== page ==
A retired U.S. senator from Virginia is touring the nation with the Pew Charitable Trust to promote a clean-energy policy he says will benefit the economy, environment and national security.
John W. Warner, a Republican who left the Senate on Jan. 3, 2009, after five terms, espouses an energy policy that runs counter to Republican action in Congress to reduce U.S. Environmental Protection Agency enforcement of the Clean Air Act, among other environmental regulations.
Mr. Warner, now serving as a senior policy adviser for the Pew Project on National Security, Energy, and Climate, expressed opposition to recent actions to undo the Clean Air Act and reduce EPA's regulatory powers. "The Environmental Protection Agency is exactly what is in the name -- to protect us from our own devices," he said.
Mr. Warner said the U.S. military has "a proud story to tell" about renewable and clean-energy technologies that are easier for troops to transport, cheaper and less risky to use during battle.
In one battle in Afghanistan, troops used solar panels rather than heavy batteries and diesel generators, which are explosive and must be resupplied. The solar panels provided power throughout the battle despite being riddled with grenade shrapnel.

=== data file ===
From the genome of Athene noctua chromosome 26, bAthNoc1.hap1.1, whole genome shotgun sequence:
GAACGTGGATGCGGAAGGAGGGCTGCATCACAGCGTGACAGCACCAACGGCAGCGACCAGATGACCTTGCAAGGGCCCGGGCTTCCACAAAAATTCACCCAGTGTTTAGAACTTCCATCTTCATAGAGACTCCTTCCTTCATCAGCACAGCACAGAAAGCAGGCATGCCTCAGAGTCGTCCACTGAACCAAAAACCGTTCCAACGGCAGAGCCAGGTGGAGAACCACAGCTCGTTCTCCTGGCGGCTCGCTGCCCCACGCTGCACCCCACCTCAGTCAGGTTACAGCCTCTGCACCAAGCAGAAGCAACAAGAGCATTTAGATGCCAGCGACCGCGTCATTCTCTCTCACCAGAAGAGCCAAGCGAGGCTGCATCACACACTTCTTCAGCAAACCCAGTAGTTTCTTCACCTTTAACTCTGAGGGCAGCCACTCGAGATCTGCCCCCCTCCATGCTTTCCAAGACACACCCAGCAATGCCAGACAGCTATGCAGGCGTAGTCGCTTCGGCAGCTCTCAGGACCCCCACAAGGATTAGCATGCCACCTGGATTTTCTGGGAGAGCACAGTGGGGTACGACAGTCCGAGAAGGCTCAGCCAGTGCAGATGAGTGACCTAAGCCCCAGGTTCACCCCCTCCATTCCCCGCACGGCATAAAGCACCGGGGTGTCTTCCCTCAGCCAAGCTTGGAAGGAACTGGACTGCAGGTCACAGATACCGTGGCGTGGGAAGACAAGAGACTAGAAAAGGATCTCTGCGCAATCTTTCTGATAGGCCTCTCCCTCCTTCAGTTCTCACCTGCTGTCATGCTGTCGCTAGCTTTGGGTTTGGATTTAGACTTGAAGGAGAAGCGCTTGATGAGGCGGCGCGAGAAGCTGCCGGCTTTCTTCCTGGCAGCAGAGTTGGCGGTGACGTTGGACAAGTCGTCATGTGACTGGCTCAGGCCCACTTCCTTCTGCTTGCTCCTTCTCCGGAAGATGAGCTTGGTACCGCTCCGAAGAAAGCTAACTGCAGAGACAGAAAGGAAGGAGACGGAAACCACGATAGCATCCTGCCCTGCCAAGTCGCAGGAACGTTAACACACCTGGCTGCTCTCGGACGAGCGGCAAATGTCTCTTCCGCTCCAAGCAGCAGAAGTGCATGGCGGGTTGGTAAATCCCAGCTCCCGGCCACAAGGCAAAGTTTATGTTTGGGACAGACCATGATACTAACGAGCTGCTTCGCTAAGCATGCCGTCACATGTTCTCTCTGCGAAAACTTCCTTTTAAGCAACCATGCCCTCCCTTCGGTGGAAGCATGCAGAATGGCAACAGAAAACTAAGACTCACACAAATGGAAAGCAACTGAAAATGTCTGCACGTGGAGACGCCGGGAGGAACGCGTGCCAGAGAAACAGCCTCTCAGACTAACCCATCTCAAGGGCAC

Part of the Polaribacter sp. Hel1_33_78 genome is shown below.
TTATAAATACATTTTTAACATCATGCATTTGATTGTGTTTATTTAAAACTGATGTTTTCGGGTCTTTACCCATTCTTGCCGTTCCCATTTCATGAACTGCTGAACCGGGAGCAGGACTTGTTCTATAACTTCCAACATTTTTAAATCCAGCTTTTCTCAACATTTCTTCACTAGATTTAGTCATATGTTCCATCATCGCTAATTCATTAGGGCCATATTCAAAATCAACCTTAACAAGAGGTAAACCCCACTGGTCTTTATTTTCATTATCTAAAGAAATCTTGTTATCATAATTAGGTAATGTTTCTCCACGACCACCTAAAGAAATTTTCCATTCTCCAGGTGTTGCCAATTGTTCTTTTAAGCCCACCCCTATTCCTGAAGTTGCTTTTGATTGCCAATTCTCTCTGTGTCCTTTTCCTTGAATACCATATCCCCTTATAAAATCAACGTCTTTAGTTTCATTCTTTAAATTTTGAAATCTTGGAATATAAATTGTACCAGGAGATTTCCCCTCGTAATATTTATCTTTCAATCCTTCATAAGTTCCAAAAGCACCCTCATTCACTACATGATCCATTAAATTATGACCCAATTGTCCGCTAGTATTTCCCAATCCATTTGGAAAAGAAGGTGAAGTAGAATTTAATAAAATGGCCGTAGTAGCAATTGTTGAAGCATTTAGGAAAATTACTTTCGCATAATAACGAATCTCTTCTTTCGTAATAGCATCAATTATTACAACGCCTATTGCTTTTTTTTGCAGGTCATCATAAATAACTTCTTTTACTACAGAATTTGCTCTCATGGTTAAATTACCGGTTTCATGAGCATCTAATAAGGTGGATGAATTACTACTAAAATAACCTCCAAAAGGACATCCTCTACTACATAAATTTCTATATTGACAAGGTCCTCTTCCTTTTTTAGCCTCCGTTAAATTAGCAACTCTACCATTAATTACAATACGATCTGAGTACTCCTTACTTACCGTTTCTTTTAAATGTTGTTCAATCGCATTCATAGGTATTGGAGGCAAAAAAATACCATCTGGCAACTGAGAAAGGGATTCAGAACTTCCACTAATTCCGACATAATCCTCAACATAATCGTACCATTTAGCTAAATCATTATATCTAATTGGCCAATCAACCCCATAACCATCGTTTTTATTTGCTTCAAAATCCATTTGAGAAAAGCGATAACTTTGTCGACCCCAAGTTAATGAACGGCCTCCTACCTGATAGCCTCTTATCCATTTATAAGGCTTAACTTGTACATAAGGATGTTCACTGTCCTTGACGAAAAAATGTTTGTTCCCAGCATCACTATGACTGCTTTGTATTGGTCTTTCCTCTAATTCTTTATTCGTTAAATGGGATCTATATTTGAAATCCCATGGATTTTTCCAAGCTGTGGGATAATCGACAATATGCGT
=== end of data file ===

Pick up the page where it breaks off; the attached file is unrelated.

"It's a great story. Pew had the foresight that this story needs to be told," Mr. Warner told an audience of 75 at the World Affairs Council this morning at Reed Smith in the Fairmont building Downtown.
Now, he said, the nation should follow the military's lead in adopting clean energy to increase jobs and reduce pollution and our reliance on foreign oil. "We need for the nation to move forward and adopt federal renewable energy standards," he said.
Mr. Warner and Vice Admiral Dennis V. McGinn, vice chairman of the CNA Military Advisory Board and president of the American Council on Renewable Energy, have visited 32 cities in 28 states to encourage adoption of clean energy standards.
Calling for reduction in all fossil fuels, the two said the transition to cleaner fuel sources locally should occur at a slower pace to avoid disruptions to industry and the economy.
But Adm. McGinn said climate change is creating droughts leading to famine and typhoons causing flooding in some nations, causing political instability that poses national security risks for the United States.
"Unfortunately it is a false choice of economic well-being or clean environment," he said. "We can have both and that's been proven in the last 30 years and it's something to celebrate."
David Templeton: firstname.lastname@example.org or 412-263-1578.